It’s not hard to obtain a computer flatbed scanner for nothing – they’re a frequent discard that can be found at garage sales, kerbside hard rubbish collections and the tip. But what use can be made of the parts inside?
Despite first appearances, quite a lot.
Pulling the scanner apart is easy: most models just clip together and can be separated by the judicious use of a screwdriver. Inside you’ll find a moving carriage on which the cold cathode fluorescent lamp (CCFL), focusing lens and charge coupled device (CCD) image sensor are mounted.
In addition, the carriage contains two or three mirrors to reflect the image to the lens. The carriage is moved by a geared-down stepper motor that operates a toothed belt to which the carriage is attached. Image processing circuitry is included, as is (usually) a position sensor to detect when the carriage is at its ‘start’ position.
So getting the bits is easy – but what uses can you put them to?
The Cold Cathode Fluorescent Light (CCFL) is run by a high voltage (HV) power supply. (It’s important to realise that it’s high enough in voltage to give you a shock or burn your skin!) Salvaging this part of the system is very easy – in most scanners, the HV power supply is mounted close to the CCFL on the carriage, or alternatively, is mounted remotely and is connected to the CCFL via some HV wires. The HV power supply is a separate circuit board and contains a transformer, inductor, a few capacitors and some transistors.
The power supply is fed by either two or three wires. When there is a pair, you’ll normally find that they are red and black – red for positive, black for negative.
Observing the polarity, connect a variable voltage power supply to these wires and slowly wind up the voltage.
The CCFL will first light at anywhere from 4.5 – 21V. If the original input voltage is unknown, go up only a few volts over the ‘light-up’ voltage of the CCFL.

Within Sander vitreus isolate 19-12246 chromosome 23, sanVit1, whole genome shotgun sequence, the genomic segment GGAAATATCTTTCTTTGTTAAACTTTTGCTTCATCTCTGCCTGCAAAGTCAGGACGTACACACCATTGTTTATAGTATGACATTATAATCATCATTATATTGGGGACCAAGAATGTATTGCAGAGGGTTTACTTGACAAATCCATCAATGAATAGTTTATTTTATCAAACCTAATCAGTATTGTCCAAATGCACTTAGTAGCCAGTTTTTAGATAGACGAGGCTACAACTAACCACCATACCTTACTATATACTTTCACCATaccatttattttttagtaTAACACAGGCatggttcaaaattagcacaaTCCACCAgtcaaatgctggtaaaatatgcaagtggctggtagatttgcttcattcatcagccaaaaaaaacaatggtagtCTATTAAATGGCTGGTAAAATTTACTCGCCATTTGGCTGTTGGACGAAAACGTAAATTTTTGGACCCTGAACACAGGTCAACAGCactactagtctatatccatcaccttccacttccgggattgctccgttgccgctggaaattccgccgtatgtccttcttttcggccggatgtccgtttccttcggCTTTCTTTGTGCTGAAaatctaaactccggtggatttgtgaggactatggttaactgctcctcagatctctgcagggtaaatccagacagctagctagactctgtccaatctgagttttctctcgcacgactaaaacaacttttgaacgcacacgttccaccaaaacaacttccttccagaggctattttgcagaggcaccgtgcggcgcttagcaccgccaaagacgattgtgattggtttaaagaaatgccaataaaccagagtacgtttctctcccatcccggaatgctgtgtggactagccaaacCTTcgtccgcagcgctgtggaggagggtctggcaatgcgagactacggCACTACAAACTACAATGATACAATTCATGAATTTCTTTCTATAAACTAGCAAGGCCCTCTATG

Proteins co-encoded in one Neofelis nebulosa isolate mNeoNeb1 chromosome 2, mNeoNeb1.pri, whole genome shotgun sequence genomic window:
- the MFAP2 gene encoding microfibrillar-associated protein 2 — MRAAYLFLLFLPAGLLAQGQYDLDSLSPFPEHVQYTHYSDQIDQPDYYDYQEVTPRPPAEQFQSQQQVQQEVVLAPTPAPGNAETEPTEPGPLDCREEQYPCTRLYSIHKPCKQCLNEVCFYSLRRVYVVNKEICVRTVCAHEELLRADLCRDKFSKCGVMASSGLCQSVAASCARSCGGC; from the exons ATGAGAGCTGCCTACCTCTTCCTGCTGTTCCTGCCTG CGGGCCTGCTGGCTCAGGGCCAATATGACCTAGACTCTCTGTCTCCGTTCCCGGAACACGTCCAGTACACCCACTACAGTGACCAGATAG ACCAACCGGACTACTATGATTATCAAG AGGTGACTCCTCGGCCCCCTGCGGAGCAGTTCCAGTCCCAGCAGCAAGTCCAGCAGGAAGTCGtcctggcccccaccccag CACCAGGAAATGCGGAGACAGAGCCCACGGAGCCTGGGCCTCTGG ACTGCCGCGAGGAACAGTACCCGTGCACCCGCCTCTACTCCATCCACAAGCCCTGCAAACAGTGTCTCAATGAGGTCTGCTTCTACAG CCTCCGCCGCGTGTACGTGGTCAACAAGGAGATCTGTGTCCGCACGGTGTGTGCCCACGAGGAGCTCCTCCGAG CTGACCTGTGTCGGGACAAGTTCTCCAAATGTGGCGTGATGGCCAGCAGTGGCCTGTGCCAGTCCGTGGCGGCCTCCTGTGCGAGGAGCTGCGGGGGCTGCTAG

In the case of three wire power supplies, in addition to the red and black wires there’ll be a ‘control’ input. With power connected via the red and black wires, supplying this control input with a small voltage (eg 1V) will cause the CCFL to light.
Scanner CCFLs have a measured power of 2-3W.
The CCFLs have some major advantages over other lighting sources.
First, the tubes are extremely thin – 2.5mm is common. Second, they provide a diffuse light, usually with good colour rendition. Finally, they are quite bright!
However, you must remember that the tubes are also fragile – where possible, they should be supported in the same way as they were in the scanner carriage and you cannot expect them to be anywhere near as rugged as LEDs. Also remember that in use, the power supply must be well insulated away from probing fingers.
Ex-scanner CCFLs are ideal in model railway layouts (where they can provide concealed factory and station lighting), for low voltage lighting (eg in a caravan or solar home), or for instrument and gauge lighting. At Zero Cost High Tech Interior Lamp we used an ex-scanner CCFL as a new boot-light, a job it did brilliantly (pun intended!).
The front of the scanner consists of a flat sheet of high quality glass mounted in a plastic housing. And that’s it - most times, the electronics, carriage and motor are all in the bottom half of the scanner.
So what use is this top half?
Well, if the housing is placed over a shallow tray that’s been filled with soil, an ideal device for germinating seeds is formed.